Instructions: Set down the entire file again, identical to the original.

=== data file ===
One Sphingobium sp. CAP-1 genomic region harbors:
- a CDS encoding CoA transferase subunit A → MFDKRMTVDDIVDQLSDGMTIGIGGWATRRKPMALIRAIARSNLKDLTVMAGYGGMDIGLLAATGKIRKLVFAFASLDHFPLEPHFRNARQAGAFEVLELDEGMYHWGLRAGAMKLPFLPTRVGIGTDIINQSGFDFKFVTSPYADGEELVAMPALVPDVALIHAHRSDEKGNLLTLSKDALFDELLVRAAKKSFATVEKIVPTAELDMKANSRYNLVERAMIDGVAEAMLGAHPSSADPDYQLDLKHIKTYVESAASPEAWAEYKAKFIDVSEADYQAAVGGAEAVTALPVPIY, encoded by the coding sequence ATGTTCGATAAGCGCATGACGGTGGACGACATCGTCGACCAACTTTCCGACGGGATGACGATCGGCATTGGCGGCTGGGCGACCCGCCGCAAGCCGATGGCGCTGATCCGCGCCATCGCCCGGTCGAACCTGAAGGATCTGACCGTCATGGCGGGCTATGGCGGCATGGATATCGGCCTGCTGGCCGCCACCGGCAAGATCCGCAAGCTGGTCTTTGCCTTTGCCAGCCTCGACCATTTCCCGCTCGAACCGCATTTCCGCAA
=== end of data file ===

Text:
One Sphingobium sp. CAP-1 genomic region harbors:
- a CDS encoding CoA transferase subunit A → MFDKRMTVDDIVDQLSDGMTIGIGGWATRRKPMALIRAIARSNLKDLTVMAGYGGMDIGLLAATGKIRKLVFAFASLDHFPLEPHFRNARQAGAFEVLELDEGMYHWGLRAGAMKLPFLPTRVGIGTDIINQSGFDFKFVTSPYADGEELVAMPALVPDVALIHAHRSDEKGNLLTLSKDALFDELLVRAAKKSFATVEKIVPTAELDMKANSRYNLVERAMIDGVAEAMLGAHPSSADPDYQLDLKHIKTYVESAASPEAWAEYKAKFIDVSEADYQAAVGGAEAVTALPVPIY, encoded by the coding sequence ATGTTCGATAAGCGCATGACGGTGGACGACATCGTCGACCAACTTTCCGACGGGATGACGATCGGCATTGGCGGCTGGGCGACCCGCCGCAAGCCGATGGCGCTGATCCGCGCCATCGCCCGGTCGAACCTGAAGGATCTGACCGTCATGGCGGGCTATGGCGGCATGGATATCGGCCTGCTGGCCGCCACCGGCAAGATCCGCAAGCTGGTCTTTGCCTTTGCCAGCCTCGACCATTTCCCGCTCGAACCGCATTTCCGCAA